Ruth Bader Ginsburg has become a cultural icon, as the fine CNN Films documentary "RBG" made clear. Yet a new movie chronicling an early chapter in the Supreme Court Justice's career, "On the Basis of Sex," proves more dutiful than delightful, only stirring to life toward the end.
Felicity Jones plays Ginsburg, introduced in 1956, when she's one of the few women at Harvard Law School. During a dinner with the starched dean (Sam Waterston), the nine female students are asked point blank to explain "why you're occupying a place at Harvard that could have gone to a man."
After a health scare involving her husband Marty (Armie Hammer), the movie rather abruptly jumps ahead to 1970. At that point Ginsburg is teaching law, before she becomes involved in the sex-discrimination case that not only provides the title but which set in motion her scintillating track record arguing before the High Court.
Nobody knows the finer points of the law better than Ruth, but she's second-guessed regarding her style as she prepares to appear before the U.S. Court of Appeals, and confronted with doubts from colleagues -- including the ACLU's legal director (Justin Theroux), an ostensible ally -- regarding whether her approach will really work with the judges.
Jones -- who played a different kind of rebel in "Rogue One: A Star Wars Story" -- and Hammer have an easy chemistry that reinforces descriptions of the couple's relationship as a true love story, one in which Marty happily deferred to his wildly accomplished spouse at time when it was much rarer for husbands to do so.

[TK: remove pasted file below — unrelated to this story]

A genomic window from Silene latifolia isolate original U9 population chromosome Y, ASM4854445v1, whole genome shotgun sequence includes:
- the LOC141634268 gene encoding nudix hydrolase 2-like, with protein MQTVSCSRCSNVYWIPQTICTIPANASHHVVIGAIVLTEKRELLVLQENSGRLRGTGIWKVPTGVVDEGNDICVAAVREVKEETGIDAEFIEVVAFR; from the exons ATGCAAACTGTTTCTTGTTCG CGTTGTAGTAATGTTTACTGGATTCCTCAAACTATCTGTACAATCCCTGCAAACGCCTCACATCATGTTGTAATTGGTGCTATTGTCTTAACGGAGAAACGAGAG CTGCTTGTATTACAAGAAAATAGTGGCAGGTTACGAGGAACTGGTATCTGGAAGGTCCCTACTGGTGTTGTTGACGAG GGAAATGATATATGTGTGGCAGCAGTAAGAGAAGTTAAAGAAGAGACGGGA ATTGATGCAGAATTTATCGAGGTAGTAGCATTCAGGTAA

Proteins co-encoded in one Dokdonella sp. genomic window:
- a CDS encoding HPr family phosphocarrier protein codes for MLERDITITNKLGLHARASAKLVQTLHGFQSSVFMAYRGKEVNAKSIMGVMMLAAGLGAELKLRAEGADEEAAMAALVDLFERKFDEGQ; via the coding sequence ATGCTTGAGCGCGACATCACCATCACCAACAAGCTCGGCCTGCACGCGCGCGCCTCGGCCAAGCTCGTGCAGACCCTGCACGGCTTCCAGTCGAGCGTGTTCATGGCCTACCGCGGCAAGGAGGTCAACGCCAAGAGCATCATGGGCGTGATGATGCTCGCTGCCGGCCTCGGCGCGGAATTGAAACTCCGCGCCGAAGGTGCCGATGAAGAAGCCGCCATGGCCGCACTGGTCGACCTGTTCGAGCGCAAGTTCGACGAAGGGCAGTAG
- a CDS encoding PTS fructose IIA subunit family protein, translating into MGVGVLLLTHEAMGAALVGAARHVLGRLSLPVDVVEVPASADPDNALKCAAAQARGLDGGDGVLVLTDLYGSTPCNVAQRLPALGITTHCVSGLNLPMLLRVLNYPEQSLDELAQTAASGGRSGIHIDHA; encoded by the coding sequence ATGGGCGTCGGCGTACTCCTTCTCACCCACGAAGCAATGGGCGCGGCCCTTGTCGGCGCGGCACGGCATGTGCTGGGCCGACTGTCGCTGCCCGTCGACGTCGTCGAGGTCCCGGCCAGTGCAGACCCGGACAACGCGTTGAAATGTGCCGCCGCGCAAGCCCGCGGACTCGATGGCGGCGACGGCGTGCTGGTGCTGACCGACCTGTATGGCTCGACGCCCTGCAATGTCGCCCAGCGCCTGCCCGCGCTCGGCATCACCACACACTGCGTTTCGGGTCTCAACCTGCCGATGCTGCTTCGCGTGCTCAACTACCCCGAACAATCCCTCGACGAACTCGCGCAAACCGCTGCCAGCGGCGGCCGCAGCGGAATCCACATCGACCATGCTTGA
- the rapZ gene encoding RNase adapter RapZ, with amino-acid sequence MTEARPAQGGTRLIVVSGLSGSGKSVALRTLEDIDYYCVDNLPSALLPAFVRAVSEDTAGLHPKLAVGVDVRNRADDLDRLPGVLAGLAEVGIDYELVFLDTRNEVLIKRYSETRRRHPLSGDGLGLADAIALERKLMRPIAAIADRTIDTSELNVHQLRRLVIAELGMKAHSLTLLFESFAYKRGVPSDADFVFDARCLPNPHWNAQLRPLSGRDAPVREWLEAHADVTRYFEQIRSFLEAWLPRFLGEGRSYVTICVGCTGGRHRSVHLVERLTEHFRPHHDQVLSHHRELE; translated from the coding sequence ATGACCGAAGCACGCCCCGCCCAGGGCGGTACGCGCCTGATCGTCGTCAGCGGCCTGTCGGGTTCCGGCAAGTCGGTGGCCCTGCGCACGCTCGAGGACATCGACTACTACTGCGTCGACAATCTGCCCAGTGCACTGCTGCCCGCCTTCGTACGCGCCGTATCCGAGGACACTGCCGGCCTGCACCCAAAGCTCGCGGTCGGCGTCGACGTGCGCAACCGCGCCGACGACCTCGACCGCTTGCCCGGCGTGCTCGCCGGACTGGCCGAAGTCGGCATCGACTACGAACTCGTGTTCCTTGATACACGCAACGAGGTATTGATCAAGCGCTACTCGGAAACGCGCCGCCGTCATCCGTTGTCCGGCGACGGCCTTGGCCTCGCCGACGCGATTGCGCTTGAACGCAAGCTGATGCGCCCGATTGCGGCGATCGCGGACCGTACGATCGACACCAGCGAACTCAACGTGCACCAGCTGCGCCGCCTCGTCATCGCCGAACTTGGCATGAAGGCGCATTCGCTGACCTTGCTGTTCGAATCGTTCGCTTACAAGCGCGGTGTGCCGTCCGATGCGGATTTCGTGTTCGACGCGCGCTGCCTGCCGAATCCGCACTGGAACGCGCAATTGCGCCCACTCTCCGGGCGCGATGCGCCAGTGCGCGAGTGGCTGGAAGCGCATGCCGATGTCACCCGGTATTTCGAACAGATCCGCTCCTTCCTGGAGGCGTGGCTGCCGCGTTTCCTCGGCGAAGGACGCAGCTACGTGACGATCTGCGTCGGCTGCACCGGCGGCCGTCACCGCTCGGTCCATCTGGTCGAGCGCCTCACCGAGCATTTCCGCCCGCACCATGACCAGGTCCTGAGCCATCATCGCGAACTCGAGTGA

Still, director Mimi Leder (working from a script by Ginsburg's nephew, first-time screenwriter Daniel Stiepleman) feels like she's checking off boxes in presenting a story we've seen, in one form or another, many times before. While the last act provides a thundering articulation of this moment in the feminist movement, it's hard not to wish there was a bit more of that in the stately build-up to it.
"On the Basis of Sex" is still worth seeing, not only as a tribute to the jurist nicknamed "Notorious RBG" -- particularly with renewed concerns about her health -- but for the welcome context that it provides and the cerebral manner in which it explores the legal issues at play. The fact that Ginsburg has generally blessed the movie -- never a given when Hollywood puts its stamp on actual events -- should also add to its sizzle and credibility.
As a drama, though, the film is just a bit too thin to warrant much more than ending up on the favorable side of a split decision.
"On the Basis of Sex" premieres Dec. 25 in the US. It's rated PG-13.